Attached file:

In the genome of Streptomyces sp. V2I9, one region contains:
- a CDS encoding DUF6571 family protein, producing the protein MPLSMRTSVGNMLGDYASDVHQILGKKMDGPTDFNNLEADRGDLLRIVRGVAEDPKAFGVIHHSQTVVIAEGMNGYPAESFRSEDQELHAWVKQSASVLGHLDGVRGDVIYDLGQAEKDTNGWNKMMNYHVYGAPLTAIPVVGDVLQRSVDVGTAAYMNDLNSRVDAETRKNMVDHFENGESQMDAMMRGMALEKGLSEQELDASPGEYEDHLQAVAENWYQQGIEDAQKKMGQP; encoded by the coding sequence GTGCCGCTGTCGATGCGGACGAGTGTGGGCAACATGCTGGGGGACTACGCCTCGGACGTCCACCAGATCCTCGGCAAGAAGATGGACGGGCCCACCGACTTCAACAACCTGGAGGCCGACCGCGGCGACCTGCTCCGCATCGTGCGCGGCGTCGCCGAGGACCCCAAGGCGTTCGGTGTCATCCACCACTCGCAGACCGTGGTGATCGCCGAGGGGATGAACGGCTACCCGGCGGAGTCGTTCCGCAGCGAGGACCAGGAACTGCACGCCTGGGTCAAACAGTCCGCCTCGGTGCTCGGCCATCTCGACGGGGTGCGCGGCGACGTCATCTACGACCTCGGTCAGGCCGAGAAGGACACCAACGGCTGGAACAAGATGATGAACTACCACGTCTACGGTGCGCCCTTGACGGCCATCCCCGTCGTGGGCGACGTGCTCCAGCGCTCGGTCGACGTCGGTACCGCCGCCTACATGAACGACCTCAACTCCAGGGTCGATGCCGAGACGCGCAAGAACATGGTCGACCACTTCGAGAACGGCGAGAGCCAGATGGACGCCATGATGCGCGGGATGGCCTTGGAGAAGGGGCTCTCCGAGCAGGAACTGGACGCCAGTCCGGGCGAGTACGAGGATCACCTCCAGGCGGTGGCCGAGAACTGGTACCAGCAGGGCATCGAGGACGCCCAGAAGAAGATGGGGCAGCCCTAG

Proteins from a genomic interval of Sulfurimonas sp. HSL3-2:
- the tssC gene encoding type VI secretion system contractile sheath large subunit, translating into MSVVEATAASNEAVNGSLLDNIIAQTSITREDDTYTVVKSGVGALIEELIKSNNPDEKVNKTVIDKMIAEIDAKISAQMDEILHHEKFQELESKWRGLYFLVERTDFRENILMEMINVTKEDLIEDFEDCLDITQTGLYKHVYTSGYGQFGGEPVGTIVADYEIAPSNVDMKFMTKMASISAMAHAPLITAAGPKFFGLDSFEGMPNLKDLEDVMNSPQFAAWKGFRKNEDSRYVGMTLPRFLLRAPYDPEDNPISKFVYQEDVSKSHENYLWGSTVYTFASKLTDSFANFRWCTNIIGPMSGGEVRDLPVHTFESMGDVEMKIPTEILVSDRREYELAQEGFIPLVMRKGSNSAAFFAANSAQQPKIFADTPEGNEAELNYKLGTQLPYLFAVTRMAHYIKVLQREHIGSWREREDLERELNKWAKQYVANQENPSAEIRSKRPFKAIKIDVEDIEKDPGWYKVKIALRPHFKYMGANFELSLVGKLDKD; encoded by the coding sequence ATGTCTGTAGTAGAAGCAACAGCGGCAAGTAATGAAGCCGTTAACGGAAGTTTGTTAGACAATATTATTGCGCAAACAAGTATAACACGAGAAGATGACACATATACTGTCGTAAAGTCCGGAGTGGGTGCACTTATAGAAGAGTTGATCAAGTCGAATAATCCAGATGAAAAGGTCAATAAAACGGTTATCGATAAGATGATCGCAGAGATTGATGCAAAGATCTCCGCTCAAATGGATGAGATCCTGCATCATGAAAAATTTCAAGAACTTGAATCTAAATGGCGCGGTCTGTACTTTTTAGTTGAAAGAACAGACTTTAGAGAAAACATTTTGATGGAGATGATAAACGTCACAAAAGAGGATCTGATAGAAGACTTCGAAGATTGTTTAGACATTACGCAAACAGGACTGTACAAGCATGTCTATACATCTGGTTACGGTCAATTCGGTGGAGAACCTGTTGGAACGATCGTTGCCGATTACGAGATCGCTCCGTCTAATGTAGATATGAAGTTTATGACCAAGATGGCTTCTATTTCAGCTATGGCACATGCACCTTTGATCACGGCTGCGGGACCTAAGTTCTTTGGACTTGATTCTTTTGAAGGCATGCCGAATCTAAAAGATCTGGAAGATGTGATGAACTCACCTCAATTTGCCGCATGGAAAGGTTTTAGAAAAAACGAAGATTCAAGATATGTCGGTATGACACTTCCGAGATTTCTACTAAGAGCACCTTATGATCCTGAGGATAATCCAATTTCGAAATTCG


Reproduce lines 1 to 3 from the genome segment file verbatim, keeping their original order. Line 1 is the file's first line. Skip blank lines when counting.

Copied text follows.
In the genome of Streptomyces sp. V2I9, one region contains:
- a CDS encoding DUF6571 family protein, producing the protein MPLSMRTSVGNMLGDYASDVHQILGKKMDGPTDFNNLEADRGDLLRIVRGVAEDPKAFGVIHHSQTVVIAEGMNGYPAESFRSEDQELHAWVKQSASVLGHLDGVRGDVIYDLGQAEKDTNGWNKMMNYHVYGAPLTAIPVVGDVLQRSVDVGTAAYMNDLNSRVDAETRKNMVDHFENGESQMDAMMRGMALEKGLSEQELDASPGEYEDHLQAVAENWYQQGIEDAQKKMGQP; encoded by the coding sequence GTGCCGCTGTCGATGCGGACGAGTGTGGGCAACATGCTGGGGGACTACGCCTCGGACGTCCACCAGATCCTCGGCAAGAAGATGGACGGGCCCACCGACTTCAACAACCTGGAGGCCGACCGCGGCGACCTGCTCCGCATCGTGCGCGGCGTCGCCGAGGACCCCAAGGCGTTCGGTGTCATCCACCACTCGCAGACCGTGGTGATCGCCGAGGGGATGAACGGCTACCCGGCGGAGTCGTTCCGCAGCGAGGACCAGGAACTGCACGCCTGGGTCAAACAGTCCGCCTCGGTGCTCGGCCATCTCGACGGGGTGCGCGGCGACGTCATCTACGACCTCGGTCAGGCCGAGAAGGACACCAACGGCTGGAACAAGATGATGAACTACCACGTCTACGGTGCGCCCTTGACGGCCATCCCCGTCGTGGGCGACGTGCTCCAGCGCTCGGTCGACGTCGGTACCGCCGCCTACATGAACGACCTCAACTCCAGGGTCGATGCCGAGACGCGCAAGAACATGGTCGACCACTTCGAGAACGGCGAGAGCCAGATGGACGCCATGATGCGCGGGATGGCCTTGGAGAAGGGGCTCTCCGAGCAGGAACTGGACGCCAGTCCGGGCGAGTACGAGGATCACCTCCAGGCGGTGGCCGAGAACTGGTACCAGCAGGGCATCGAGGACGCCCAGAAGAAGATGGGGCAGCCCTAG

Proteins from a genomic interval of Sulfurimonas sp. HSL3-2: